I was chatting with one of my students recently about life at the Five Immortals Temple on Baima Shan in Hubei Province, China.? I had been living at the Temple for three months before I went down for the first time into the nearby city of Shiyan.? I found myself sensitive to and impacted by the ?noise? of the city, all surfaces covered with something, whether a building or pavement or cement, so many people and so much traffic.? It required the expenditure of so much energy to remain balanced and quiet inside, and I felt a little overwhelmed.

It brought me back to my first day in Shiyan early in the year, before I climbed the mountain for the first time, and how little I was affected by that ?noise,? as I anxiously awaited Cheng Feng, the senior student who was coming to meet up with and bring me to the Temple.? I didn?t really think about that first meeting too deeply at the time other than her being the first Temple student I met, but I have thought a lot about it since.? As I have replayed that day in my mind, I marvel at how calm and collected, how balanced and centered, she was as we navigated our way around Shiyan to eat a meal and to catch the bus into the mountains.

I think back to the three other times I left the mountaintop in the following months, including the last time I walked down Baima Shan on my way back to the United States, with a greater understanding of her calm and her presence.? My daily Taoist Longevity Practice of qigong, taiji and meditation, the skills we use to cultivate stillness, has allowed me to do that, and has provided me with an insight I hope to be able to pass on to my students.? That insight is the portability of stillness.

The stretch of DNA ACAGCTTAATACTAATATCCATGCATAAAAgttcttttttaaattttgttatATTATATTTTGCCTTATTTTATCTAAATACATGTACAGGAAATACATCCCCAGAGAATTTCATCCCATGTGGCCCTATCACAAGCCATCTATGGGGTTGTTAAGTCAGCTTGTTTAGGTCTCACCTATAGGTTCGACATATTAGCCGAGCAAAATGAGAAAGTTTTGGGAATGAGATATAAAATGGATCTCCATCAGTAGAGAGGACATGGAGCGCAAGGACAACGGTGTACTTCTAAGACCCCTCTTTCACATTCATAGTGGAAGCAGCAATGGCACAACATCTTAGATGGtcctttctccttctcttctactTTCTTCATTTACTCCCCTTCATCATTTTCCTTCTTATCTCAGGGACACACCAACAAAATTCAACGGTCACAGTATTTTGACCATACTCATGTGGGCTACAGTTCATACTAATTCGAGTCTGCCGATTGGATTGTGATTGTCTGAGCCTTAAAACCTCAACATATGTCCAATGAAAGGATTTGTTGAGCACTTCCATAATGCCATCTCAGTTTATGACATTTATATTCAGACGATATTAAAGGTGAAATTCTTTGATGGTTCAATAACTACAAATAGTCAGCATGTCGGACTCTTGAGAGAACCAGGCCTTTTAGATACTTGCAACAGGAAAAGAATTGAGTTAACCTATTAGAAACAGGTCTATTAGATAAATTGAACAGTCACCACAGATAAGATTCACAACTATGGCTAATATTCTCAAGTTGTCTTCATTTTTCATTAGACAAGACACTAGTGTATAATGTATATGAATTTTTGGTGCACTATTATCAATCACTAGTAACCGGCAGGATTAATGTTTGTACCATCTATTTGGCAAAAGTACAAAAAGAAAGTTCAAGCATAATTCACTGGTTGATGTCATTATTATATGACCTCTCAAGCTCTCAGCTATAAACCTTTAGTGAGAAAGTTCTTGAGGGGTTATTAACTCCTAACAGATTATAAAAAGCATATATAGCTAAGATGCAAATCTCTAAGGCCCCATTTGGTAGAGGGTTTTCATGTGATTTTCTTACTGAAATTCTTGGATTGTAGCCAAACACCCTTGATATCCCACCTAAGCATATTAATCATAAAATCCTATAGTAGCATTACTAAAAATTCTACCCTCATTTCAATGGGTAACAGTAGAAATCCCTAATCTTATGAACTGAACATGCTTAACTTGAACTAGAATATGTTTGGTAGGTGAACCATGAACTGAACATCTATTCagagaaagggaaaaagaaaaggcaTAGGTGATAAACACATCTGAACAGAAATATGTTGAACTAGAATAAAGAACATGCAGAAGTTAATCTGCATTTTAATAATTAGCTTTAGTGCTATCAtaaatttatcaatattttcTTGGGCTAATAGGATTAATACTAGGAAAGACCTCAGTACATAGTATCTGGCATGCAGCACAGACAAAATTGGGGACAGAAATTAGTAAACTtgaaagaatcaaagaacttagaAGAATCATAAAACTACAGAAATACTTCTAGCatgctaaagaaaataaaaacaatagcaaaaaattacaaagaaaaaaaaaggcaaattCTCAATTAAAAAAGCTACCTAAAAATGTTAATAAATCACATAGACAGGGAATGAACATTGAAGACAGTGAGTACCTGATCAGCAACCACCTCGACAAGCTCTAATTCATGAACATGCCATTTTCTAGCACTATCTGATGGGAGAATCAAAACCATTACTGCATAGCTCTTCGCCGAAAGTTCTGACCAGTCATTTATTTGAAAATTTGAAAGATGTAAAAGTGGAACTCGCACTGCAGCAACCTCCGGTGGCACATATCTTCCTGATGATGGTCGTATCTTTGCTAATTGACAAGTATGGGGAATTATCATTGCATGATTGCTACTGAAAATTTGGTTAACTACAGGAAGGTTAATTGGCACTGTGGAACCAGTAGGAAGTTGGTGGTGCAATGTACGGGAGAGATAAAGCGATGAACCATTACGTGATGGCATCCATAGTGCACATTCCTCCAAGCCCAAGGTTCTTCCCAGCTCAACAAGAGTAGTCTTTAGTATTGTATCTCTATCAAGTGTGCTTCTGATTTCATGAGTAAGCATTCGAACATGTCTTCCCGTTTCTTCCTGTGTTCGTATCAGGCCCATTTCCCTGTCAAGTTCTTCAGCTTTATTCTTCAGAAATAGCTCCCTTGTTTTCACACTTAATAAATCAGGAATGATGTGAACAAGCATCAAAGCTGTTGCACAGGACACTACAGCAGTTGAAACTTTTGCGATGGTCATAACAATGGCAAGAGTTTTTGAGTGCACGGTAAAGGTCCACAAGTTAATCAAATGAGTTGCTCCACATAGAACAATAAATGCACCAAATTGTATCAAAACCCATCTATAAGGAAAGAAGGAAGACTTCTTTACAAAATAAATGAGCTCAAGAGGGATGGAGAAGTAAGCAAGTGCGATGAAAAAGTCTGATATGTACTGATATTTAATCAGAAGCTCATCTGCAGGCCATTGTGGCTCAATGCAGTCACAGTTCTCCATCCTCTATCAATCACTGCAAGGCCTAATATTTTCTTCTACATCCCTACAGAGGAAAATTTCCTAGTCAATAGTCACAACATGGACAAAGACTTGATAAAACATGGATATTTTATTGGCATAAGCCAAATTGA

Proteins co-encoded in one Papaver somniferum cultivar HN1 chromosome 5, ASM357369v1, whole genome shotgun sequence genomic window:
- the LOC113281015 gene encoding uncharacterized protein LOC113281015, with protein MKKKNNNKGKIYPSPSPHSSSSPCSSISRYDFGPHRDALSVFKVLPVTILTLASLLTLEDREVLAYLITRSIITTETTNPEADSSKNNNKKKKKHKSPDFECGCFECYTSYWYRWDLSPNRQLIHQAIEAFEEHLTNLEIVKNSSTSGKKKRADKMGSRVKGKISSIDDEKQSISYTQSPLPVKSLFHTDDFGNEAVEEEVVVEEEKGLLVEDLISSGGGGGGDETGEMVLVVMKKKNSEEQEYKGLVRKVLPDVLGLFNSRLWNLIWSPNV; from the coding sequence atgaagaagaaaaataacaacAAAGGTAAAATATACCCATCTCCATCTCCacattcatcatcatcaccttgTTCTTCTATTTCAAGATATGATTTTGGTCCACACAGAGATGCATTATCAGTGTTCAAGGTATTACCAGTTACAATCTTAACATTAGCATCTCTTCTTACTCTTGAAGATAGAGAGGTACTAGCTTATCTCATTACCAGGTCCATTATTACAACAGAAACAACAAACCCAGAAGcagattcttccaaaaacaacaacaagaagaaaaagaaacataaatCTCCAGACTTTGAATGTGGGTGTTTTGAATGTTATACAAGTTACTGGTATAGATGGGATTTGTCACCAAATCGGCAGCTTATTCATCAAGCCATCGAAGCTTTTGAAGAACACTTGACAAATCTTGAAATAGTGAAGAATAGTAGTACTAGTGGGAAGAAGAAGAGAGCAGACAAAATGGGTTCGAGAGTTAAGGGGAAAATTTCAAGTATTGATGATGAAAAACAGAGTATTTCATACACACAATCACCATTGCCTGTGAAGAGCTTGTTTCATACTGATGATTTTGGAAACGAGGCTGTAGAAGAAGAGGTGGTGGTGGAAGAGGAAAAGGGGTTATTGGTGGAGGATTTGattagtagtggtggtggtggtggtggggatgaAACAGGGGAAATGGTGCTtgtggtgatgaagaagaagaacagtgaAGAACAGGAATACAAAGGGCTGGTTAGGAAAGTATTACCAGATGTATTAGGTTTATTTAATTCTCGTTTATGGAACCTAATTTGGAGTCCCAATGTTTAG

With each time I went down the mountain, I found the adjustment to the ?noise? of society to be easier, and the energy I needed to spend in that adjustment to be less and less.? And here, in the mountains of western Massachusetts, I find it to be no adjustment at all.? The example set by Cheng Feng, the teachings of LiShifu, and the camaraderie of my Cheng brothers and sisters, all contributed to my understanding of stillness and its cultivation.

How many times have you thought, or have you heard others say, how wonderful and relaxing it will be to ?get away,? to go to warm beaches or snow-covered mountains, to ?unplug? from the hustle and bustle of modern life, to open that bottle of wine and unwind?? While I always look forward to my next stay at the Temple, I do not need to be there to ?get away.?

A single breath enables me to ?get away.?? A single breath, a slow inhale and exhale, will induce the relaxation response I feel when I ?sit still, doing nothing? in the morning and evening, when I run to nearby Windsor Lake, for an hour of Shui Taiji, when I wash the dishes after a meal, and when I plaster and sand the walls of what will be the dining room of my little shack on the mountain here at home.

It eventually becomes unnecessary to get away to find peace and calm.? Once you understand cultivating the stillness within yourself, it goes with you wherever you go.? Once you understand to let go of your past, and not hurry the future, once you learn to be present as each moment arrives, and simply be, your stillness is always with you.? And stillness travels well.

Of course, you?ll bring it with you to those warm beaches and those snow-covered mountains, those vineyards in Italy, and the woods of Maine.? The point is simply that it will not be required.? It?s already a part of you, needing nothing more than its daily cultivation.

Your stillness is portable.? Find that calm within yourself, and let the currents of the Great Tao carry your raft wherever it is you belong.